Pictoplasma Berlin 2017: The blowing of socks and skins
Favourites from the show
Pictoplasma blew my socks off (together with my slippers, skin, and probably part of my nervous system too).
Last May, together with my colleagues José and Fran, I visited the Pictoplasma Conference in Berlin on my recommendation. This was the second time I visited Pictoplasma since 2014, and anxiety hit as I raised the expectations bar quite high. What follows are some things that struck me and which I would like to share…
For some context, Pictoplasma is a 3-day conference consisting of lectures, screenings, exhibitions, and workshops about character design: the creation, life, and realisation of a subject. A character usually includes a face, limbs, a voice and other typical features, but this is not a strict rule. Pictoplasma challenges that.
Although very niche, the attendees consisted of talent from across the globe. It showcases emerging trends and artists, and un-defines what a character can be. The practice of the featured artists varies from big commercial successes, such as creators from The Amazing World of Gumball and multinational toy company Hasbro, to emerging and underground talent such as Peter Millard’s ‘art-full’ animations. Characters roam across all kinds of media such as video games, toys, costumes, short films, music videos, street art, comics, merchandise, and anything possible and are made both for children or adults — in fact some of the projects are akin to creepy nightmares.
The healthy mixture of speakers comes from all over the world–different styles, different languages, different context. Each one had something unique to share. These are a few quotes that echoed my mind after the conference…
“With bad news, fantasy prevails”
Read: escapism. Georgina Melone from Hasbro Inc. talks about how My Little Pony prospered through harder times around the world — akin to Tolkien’s Lord of the Rings.
“Butts are great. Make more butts. They’re great.”
One of the wisest thing I heard involved buttocks. Everyone has one: Sean Carmatz mentioned how adding a bottom to a character automatically makes it easier to empathise with. It just makes your character butt-er.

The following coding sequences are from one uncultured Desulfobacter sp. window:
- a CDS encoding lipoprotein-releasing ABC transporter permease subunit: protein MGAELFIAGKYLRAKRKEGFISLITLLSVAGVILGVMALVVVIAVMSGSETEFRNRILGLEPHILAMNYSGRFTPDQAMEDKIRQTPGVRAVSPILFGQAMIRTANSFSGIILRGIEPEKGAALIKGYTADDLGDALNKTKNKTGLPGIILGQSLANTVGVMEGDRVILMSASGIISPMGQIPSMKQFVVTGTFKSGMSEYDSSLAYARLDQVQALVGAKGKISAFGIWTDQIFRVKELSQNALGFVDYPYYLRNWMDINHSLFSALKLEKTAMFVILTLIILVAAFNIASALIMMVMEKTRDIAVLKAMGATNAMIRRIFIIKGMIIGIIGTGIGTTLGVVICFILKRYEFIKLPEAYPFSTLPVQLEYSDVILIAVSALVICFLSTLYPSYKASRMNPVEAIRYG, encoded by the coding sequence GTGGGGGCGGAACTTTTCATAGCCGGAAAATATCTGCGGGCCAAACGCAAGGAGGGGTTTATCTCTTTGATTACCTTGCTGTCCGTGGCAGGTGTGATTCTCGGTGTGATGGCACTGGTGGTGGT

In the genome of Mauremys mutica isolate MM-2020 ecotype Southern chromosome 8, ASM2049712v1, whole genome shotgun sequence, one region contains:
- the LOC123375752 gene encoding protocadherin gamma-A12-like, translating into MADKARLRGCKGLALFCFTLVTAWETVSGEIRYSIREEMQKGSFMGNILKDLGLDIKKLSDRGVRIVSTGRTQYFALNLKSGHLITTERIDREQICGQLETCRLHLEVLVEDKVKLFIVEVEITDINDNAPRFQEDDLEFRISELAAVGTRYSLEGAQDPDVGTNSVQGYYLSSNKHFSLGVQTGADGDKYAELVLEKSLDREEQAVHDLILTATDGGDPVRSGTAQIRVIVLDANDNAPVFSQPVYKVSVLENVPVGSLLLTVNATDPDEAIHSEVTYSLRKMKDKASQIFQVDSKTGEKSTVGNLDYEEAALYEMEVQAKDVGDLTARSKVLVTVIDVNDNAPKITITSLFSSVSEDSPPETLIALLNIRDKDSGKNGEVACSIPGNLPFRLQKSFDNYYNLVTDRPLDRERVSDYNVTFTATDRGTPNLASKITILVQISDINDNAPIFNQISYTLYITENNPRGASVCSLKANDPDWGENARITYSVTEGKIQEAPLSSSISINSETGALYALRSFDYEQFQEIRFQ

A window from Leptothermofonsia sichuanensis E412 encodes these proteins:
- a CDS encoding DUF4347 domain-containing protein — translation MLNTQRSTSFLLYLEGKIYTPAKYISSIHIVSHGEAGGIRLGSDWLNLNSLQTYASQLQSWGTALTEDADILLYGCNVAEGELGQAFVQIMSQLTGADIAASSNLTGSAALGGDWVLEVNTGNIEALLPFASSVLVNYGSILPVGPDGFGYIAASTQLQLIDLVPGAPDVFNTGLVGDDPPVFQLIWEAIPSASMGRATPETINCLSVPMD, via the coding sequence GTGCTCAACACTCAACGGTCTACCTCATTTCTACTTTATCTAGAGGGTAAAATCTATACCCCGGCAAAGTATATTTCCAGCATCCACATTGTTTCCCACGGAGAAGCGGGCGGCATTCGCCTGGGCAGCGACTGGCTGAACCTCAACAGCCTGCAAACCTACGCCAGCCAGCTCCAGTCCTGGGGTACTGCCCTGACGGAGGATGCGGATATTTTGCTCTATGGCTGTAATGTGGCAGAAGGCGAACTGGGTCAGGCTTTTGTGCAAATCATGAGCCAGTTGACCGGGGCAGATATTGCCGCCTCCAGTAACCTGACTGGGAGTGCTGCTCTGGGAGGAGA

“Backgrounds and landscape are characters of their own too”
Adrian’s Animation Awards™
Animation plays a key role at Pictoplasma. Here are some of my personal favourites.
YIN by Nicolas Fong: Worthy for M.C. Escher and Monument Valley fans.
Hi Stranger by Kirsten Lepore: If Pictoplasma would be something, it would be this.
Hot Dog Hands by Matt Reynolds: Runner-up for the ‘What-the-fuck’ award.
Bananas by Julian Frost: Because, bananas.
The Goosebumps award
Style Frames Opening Title by Eran Hilleli
It’s a rollercoaster emotional ride starting with ‘award-winning’ goosebumps generated by the horn’s excellent deep sound which consequently calls a whole series of modularly-designed creatures — big bow to Hilleli’s for S.C.A.M.P.E.R. usage here; they all feel like one big family, yet each with their distinct persona! All this followed by the formation into one of the best character parades I have ever seen — an homage to an equally awesome one by Satoshi’s Paprika. And concluding with the warmest heart-warming warmth straight to the sea giant’s heart — and inevitably, mine too.
The ‘Death-by-laughing’ award
Double King by Felix Colgrave
If a Monty Python’s collage-animations and a metal album cover had a child, this would be it. It is a bit of a cliché to make a parody of the Feudal age’s harsh monarchial-realities, but not Death King.
The clean snake-pierced-with-double-swords visual together with the Gregorian-metal soundscape was probably my favourite bit — second only to the crown’s clever modular repurposing. Obviously, the Gameboy and William Morris’ floral pattern references at at 4:30 and 6:15 respectively was the cream, whilst the scene in hell was the cherry!
The Existential-crisis award
Wednesday with Goddard by Nicolas Ménard
The intro-credit sequence immediately sets the tone for a serious show using beautifully drawn nature and paired with the gentlest music reminiscent of a Disney-short — until a contrastingly crude man start a typical cheesy monologue about God’s beauty and existence. The beauty in the aesthetic together with the comically-dramatised script is one of the greatest ways to represent the feeble quests people sometimes embark to in order to find spiritual enlightenment. It’s sweet, funny, and sad all at once.
The ‘What-the-fuck’ award
What I forgot to say by Patrick Buhr
Pictoplasma has a late-night screening called Psychedelic Midnight Mix (emphasis on the psychedelic), just to make sure you have the vividest of dreams. What I forgot to say was a part of it. This short thicks all the boxes: lucid visuals, soft-voices, a deliberately-confusing plot, meow-cancelled cats, disco dogs, lines — everything. Now… what did I want to say? It doesn’t matter. ¯\_(ツ)_/¯
Recovering from my blown off socks and foot flesh was pretty intense. In fact, I’m still under it. Pictoplasma is probably my biggest source of amazing work I can think of. The atmosphere never degrades, the people are always unique, and the beers are always full. Fingers (and hopefully toes) crossed for an even better 2018!